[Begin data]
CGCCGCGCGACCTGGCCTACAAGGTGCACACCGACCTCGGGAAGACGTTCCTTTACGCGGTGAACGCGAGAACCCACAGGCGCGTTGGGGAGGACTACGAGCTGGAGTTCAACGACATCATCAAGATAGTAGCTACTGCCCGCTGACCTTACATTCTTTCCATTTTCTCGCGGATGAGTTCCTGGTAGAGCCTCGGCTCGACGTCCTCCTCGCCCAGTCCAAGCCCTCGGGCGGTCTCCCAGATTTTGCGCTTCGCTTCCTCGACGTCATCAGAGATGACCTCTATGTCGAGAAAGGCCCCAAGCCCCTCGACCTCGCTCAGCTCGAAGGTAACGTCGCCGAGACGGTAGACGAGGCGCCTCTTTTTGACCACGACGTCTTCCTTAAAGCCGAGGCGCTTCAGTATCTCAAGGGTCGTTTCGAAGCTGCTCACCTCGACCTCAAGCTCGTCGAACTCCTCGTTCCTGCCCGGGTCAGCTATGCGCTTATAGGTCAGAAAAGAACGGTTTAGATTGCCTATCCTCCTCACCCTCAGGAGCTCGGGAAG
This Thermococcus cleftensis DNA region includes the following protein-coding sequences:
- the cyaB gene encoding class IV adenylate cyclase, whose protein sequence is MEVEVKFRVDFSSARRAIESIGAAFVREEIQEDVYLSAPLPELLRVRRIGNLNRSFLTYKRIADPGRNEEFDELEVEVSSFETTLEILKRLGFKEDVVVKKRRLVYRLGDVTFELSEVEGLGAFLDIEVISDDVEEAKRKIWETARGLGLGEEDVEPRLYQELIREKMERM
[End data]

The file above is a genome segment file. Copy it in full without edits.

CGCCGCGCGACCTGGCCTACAAGGTGCACACCGACCTCGGGAAGACGTTCCTTTACGCGGTGAACGCGAGAACCCACAGGCGCGTTGGGGAGGACTACGAGCTGGAGTTCAACGACATCATCAAGATAGTAGCTACTGCCCGCTGACCTTACATTCTTTCCATTTTCTCGCGGATGAGTTCCTGGTAGAGCCTCGGCTCGACGTCCTCCTCGCCCAGTCCAAGCCCTCGGGCGGTCTCCCAGATTTTGCGCTTCGCTTCCTCGACGTCATCAGAGATGACCTCTATGTCGAGAAAGGCCCCAAGCCCCTCGACCTCGCTCAGCTCGAAGGTAACGTCGCCGAGACGGTAGACGAGGCGCCTCTTTTTGACCACGACGTCTTCCTTAAAGCCGAGGCGCTTCAGTATCTCAAGGGTCGTTTCGAAGCTGCTCACCTCGACCTCAAGCTCGTCGAACTCCTCGTTCCTGCCCGGGTCAGCTATGCGCTTATAGGTCAGAAAAGAACGGTTTAGATTGCCTATCCTCCTCACCCTCAGGAGCTCGGGAAG
This Thermococcus cleftensis DNA region includes the following protein-coding sequences:
- the cyaB gene encoding class IV adenylate cyclase, whose protein sequence is MEVEVKFRVDFSSARRAIESIGAAFVREEIQEDVYLSAPLPELLRVRRIGNLNRSFLTYKRIADPGRNEEFDELEVEVSSFETTLEILKRLGFKEDVVVKKRRLVYRLGDVTFELSEVEGLGAFLDIEVISDDVEEAKRKIWETARGLGLGEEDVEPRLYQELIREKMERM